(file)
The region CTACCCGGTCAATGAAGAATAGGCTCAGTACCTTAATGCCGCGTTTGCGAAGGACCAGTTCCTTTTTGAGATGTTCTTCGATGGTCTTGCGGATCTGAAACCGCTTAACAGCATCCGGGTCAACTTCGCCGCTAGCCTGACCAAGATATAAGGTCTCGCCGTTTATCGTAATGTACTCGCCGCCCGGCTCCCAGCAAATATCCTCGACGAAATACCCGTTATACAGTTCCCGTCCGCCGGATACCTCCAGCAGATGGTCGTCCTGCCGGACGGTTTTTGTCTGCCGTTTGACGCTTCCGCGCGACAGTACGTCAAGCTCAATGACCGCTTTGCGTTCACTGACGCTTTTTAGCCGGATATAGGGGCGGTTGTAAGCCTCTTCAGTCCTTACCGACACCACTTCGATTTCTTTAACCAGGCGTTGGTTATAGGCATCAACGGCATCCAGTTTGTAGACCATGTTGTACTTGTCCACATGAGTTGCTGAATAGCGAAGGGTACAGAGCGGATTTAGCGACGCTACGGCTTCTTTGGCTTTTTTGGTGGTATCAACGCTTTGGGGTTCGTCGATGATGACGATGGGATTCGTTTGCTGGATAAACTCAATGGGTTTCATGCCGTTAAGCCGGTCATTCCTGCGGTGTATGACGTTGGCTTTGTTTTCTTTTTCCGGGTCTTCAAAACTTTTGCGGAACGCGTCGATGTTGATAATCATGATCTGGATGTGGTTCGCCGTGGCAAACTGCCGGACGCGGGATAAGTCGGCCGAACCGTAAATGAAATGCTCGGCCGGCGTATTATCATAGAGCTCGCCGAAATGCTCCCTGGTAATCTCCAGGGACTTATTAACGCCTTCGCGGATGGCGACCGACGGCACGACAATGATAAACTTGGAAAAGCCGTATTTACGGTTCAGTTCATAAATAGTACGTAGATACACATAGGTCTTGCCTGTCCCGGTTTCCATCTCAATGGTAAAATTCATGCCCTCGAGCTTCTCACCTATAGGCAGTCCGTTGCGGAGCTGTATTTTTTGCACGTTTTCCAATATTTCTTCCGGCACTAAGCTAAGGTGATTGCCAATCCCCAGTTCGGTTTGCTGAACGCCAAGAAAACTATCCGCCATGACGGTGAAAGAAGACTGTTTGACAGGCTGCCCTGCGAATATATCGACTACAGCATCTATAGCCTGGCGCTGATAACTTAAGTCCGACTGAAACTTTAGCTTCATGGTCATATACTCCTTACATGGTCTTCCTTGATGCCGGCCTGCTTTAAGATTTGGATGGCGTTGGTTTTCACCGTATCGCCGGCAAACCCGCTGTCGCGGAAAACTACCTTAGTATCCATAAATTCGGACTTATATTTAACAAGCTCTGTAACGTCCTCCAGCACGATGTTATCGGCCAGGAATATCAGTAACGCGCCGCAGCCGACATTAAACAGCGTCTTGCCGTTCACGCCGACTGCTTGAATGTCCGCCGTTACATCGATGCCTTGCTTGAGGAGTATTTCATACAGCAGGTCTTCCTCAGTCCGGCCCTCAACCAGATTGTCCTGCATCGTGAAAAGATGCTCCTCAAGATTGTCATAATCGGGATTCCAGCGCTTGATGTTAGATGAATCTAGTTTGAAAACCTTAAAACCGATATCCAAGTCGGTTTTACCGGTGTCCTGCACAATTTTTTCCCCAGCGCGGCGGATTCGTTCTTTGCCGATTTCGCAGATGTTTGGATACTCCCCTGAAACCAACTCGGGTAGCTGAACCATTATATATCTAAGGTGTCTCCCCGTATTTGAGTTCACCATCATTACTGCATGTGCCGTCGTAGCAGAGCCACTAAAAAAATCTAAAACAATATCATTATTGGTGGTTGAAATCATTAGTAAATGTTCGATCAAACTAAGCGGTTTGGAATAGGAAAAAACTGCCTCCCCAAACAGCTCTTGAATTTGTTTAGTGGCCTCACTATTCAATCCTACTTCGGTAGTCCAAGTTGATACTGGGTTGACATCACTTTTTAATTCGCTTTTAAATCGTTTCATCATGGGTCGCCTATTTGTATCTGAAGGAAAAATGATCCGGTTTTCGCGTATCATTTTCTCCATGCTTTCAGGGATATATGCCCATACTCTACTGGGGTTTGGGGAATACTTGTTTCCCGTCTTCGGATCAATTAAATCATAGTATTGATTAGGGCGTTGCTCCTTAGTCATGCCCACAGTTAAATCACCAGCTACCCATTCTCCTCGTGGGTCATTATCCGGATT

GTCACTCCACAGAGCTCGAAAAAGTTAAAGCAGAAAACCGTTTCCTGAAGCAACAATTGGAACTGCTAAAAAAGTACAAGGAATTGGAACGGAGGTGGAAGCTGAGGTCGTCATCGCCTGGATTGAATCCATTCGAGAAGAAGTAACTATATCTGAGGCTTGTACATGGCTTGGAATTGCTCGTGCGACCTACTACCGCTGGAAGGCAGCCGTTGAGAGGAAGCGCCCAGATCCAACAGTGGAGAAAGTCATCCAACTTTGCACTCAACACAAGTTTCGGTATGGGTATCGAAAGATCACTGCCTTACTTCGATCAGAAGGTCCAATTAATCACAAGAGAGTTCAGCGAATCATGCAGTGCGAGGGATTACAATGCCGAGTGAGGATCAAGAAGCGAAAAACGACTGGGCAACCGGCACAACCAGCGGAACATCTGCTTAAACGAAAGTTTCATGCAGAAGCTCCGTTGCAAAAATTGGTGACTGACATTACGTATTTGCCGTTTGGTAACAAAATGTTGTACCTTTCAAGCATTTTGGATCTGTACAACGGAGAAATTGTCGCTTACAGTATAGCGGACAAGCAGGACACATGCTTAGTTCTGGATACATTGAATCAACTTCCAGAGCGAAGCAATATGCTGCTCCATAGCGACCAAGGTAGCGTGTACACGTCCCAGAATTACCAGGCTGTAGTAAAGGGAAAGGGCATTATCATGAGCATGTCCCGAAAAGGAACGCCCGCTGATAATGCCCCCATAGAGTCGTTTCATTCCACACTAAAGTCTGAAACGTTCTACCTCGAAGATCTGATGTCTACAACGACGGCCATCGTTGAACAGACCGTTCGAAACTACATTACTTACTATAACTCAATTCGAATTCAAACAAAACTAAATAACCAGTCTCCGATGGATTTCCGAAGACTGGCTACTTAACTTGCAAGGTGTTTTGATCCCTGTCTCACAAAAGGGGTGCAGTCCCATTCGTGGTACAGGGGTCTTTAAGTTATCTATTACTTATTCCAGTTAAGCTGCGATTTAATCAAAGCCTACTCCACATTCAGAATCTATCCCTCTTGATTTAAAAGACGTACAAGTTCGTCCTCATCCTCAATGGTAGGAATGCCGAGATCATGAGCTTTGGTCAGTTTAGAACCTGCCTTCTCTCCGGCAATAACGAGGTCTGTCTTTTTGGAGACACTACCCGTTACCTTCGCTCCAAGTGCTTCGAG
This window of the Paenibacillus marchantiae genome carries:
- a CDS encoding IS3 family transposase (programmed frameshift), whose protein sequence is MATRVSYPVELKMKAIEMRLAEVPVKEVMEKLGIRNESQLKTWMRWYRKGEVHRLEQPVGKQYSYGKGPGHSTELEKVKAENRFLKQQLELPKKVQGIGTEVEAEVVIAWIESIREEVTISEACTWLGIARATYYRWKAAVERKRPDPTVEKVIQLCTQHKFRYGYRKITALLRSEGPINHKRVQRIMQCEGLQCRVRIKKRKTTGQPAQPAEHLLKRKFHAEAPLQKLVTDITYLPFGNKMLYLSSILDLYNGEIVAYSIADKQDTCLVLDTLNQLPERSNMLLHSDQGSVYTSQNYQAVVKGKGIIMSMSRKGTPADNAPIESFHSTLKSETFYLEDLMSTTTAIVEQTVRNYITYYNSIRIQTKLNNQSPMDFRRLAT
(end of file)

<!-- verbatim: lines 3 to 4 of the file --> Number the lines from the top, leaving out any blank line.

This window of the Paenibacillus marchantiae genome carries:
- a CDS encoding IS3 family transposase (programmed frameshift), whose protein sequence is MATRVSYPVELKMKAIEMRLAEVPVKEVMEKLGIRNESQLKTWMRWYRKGEVHRLEQPVGKQYSYGKGPGHSTELEKVKAENRFLKQQLELPKKVQGIGTEVEAEVVIAWIESIREEVTISEACTWLGIARATYYRWKAAVERKRPDPTVEKVIQLCTQHKFRYGYRKITALLRSEGPINHKRVQRIMQCEGLQCRVRIKKRKTTGQPAQPAEHLLKRKFHAEAPLQKLVTDITYLPFGNKMLYLSSILDLYNGEIVAYSIADKQDTCLVLDTLNQLPERSNMLLHSDQGSVYTSQNYQAVVKGKGIIMSMSRKGTPADNAPIESFHSTLKSETFYLEDLMSTTTAIVEQTVRNYITYYNSIRIQTKLNNQSPMDFRRLAT